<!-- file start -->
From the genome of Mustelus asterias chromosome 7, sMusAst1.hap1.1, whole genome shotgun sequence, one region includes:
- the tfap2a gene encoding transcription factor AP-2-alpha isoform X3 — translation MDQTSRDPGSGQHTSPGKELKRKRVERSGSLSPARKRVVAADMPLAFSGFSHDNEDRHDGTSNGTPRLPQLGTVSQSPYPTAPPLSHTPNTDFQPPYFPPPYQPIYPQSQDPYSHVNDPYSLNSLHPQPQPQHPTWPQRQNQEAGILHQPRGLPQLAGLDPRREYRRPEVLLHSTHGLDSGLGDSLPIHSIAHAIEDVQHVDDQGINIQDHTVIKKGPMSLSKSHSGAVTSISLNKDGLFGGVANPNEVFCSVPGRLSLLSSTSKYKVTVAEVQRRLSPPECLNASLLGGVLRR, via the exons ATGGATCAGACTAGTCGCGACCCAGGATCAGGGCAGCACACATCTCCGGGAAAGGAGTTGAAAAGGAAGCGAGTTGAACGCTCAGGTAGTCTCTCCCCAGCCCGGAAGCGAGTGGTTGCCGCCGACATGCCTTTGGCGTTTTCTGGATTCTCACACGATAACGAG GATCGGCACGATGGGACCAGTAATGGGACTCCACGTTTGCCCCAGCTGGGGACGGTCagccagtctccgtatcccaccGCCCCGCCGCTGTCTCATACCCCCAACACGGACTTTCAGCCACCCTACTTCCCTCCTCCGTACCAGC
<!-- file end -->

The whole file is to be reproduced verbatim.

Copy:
From the genome of Mustelus asterias chromosome 7, sMusAst1.hap1.1, whole genome shotgun sequence, one region includes:
- the tfap2a gene encoding transcription factor AP-2-alpha isoform X3 — translation MDQTSRDPGSGQHTSPGKELKRKRVERSGSLSPARKRVVAADMPLAFSGFSHDNEDRHDGTSNGTPRLPQLGTVSQSPYPTAPPLSHTPNTDFQPPYFPPPYQPIYPQSQDPYSHVNDPYSLNSLHPQPQPQHPTWPQRQNQEAGILHQPRGLPQLAGLDPRREYRRPEVLLHSTHGLDSGLGDSLPIHSIAHAIEDVQHVDDQGINIQDHTVIKKGPMSLSKSHSGAVTSISLNKDGLFGGVANPNEVFCSVPGRLSLLSSTSKYKVTVAEVQRRLSPPECLNASLLGGVLRR, via the exons ATGGATCAGACTAGTCGCGACCCAGGATCAGGGCAGCACACATCTCCGGGAAAGGAGTTGAAAAGGAAGCGAGTTGAACGCTCAGGTAGTCTCTCCCCAGCCCGGAAGCGAGTGGTTGCCGCCGACATGCCTTTGGCGTTTTCTGGATTCTCACACGATAACGAG GATCGGCACGATGGGACCAGTAATGGGACTCCACGTTTGCCCCAGCTGGGGACGGTCagccagtctccgtatcccaccGCCCCGCCGCTGTCTCATACCCCCAACACGGACTTTCAGCCACCCTACTTCCCTCCTCCGTACCAGC